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Epidemiol Health > Accepted Articles
Epidemiology and Health 2019;e2019025.
DOI: https://doi.org/10.4178/epih.e2019025    [Accepted] Published online Aug 16, 2019.
Health Effects of Underground Workspaces (HEUW) cohort in Singapore: study design and baseline characteristics
Gerard Dunleavy1  , Thirunavukkarasu Sathish1,2  , Nuraini Nazeha1  , Michael Soljak1  , Nanthini Visvalingam1  , Ram Bajpai1,3  , Hui Shan Yap4  , Adam Charles Roberts4  , Thach Thuan Quoc1  , André Comiran Tonon5,6  , Georgios Christopoulos7  , Chee-Kiong Soh4  , Kei Long Cheung8  , Hein de Vries9  , Josip Car1 
1Lee Kong Chian School of Medicine, Nanyang Technological University, Singapore
2Population Health Research Institute, McMaster University, Hamilton, Canada
3Research Institute for Primary Care and Health Sciences, Keele University, Staffordshire, United Kingdom
4School of Civil and Environmental Engineering, College of Engineering, Nanyang Technological University Singapore
5Laboratório de Cronobiologia e Sono, Porto Alegre Clínicas Hospital (HCPA), Porto Alegre, Brazil
6Postgraduate Program in Psychiatry and Behavioral Sciences, Federal University of Rio Grande Do Sul (UFRGS), Porto Alegre, Brazil
7Division of Strategy, Management and Organisation, Nanyang Business School, College of Business, Nanyang Technological University Singapore
8Department of Clinical Sciences, College of Health and Life Sciences, Brunel University, London, United Kingdom
9Department of Health Promotion, CAPHRI Care and Public Health Research Institute, Maastricht University, Maastricht, Netherlands
Correspondence  Gerard Dunleavy ,Tel: +65 6904 7021, Email: gerard.dunleavy@ntu.edu.sg
Received: May 21, 2019  Accepted after revision: Aug 5, 2019
The development of underground workspaces is a strategic effort towards healthy urban growth in ever-increasing land-scarce cities. Despite the growth in underground workspaces, there is limited information regarding the impact of this environment on worker’s health. The Health Effects of Underground Workspaces (HEUW) study is a cohort study which was set up to examine the health effects of working in underground workspaces. In this paper, we describe the rationale for the study, study design, data collection and baseline characteristics of participants. The HEUW study recruited 464 participants at baseline, of which 424 (91.4%) were followed-up at three months, and 334 (72.0%) after 12 months from baseline. We used standardized and validated questionnaires to collect information on socio-demographic and lifestyle characteristics, medical history, family history of chronic diseases, sleep quality, health-related quality of life, chronotype, psychological distress, occupational factors, and comfort levels with indoor environmental quality parameters. Clinical and anthropometric parameters including blood pressure, spirometry, height, weight, waist and hip circumference were also measured. Biochemical tests of participant’s blood and urine samples were conducted to measure glucose, lipids and melatonin levels. We also conducted objective measurements of an individual’s workplace environment, assessing air quality, light intensity, temperature, thermal comfort, bacterial and fungal counts. Findings from this study will help to identify modifiable lifestyle and environmental parameters that are negatively affecting worker’s health. The findings may be used to guide the development of more health-promoting workspaces that attempt to negate any potential negative health effects from working in underground workspaces.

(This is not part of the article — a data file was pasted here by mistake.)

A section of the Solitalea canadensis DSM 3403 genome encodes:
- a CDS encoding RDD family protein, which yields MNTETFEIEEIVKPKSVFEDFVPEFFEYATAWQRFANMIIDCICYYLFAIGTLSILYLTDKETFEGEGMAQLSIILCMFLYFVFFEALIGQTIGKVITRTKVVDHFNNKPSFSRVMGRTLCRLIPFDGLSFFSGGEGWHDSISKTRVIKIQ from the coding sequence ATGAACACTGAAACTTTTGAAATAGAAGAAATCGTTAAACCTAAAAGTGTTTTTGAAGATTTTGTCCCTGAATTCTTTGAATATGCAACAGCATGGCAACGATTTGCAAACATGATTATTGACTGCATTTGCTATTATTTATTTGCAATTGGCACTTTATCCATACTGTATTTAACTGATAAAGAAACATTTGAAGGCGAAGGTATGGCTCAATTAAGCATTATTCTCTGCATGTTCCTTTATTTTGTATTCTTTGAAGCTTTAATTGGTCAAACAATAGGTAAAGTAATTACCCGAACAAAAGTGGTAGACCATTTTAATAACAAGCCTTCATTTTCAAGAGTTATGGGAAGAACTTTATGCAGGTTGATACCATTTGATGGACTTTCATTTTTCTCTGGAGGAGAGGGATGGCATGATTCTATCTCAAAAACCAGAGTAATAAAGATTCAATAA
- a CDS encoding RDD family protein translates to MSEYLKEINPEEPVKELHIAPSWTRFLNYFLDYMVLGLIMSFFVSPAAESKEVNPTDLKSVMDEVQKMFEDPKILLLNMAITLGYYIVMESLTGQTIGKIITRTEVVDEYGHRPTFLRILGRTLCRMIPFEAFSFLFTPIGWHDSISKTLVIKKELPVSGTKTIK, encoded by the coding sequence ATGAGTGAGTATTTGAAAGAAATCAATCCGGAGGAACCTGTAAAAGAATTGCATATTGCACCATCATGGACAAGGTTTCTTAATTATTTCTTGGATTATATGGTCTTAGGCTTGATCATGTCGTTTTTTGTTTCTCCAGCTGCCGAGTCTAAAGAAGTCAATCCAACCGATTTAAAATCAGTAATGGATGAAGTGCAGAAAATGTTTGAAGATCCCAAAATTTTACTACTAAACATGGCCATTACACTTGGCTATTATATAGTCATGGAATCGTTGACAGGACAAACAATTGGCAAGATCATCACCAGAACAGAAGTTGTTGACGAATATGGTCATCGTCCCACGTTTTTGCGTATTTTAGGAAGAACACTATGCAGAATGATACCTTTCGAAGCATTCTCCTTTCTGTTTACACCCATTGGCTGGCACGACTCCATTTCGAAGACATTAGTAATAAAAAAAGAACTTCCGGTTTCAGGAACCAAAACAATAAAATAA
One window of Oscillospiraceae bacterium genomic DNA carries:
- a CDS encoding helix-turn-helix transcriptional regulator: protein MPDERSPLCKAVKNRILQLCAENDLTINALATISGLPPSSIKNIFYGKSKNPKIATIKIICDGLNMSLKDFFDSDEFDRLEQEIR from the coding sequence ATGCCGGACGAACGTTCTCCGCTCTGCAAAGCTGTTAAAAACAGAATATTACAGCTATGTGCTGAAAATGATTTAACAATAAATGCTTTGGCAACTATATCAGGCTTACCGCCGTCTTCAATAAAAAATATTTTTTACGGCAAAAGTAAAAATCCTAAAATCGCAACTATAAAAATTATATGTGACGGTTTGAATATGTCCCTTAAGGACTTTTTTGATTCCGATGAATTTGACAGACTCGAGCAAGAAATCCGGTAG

Keywords: Workplace ; Environmental health; Cohort Studies


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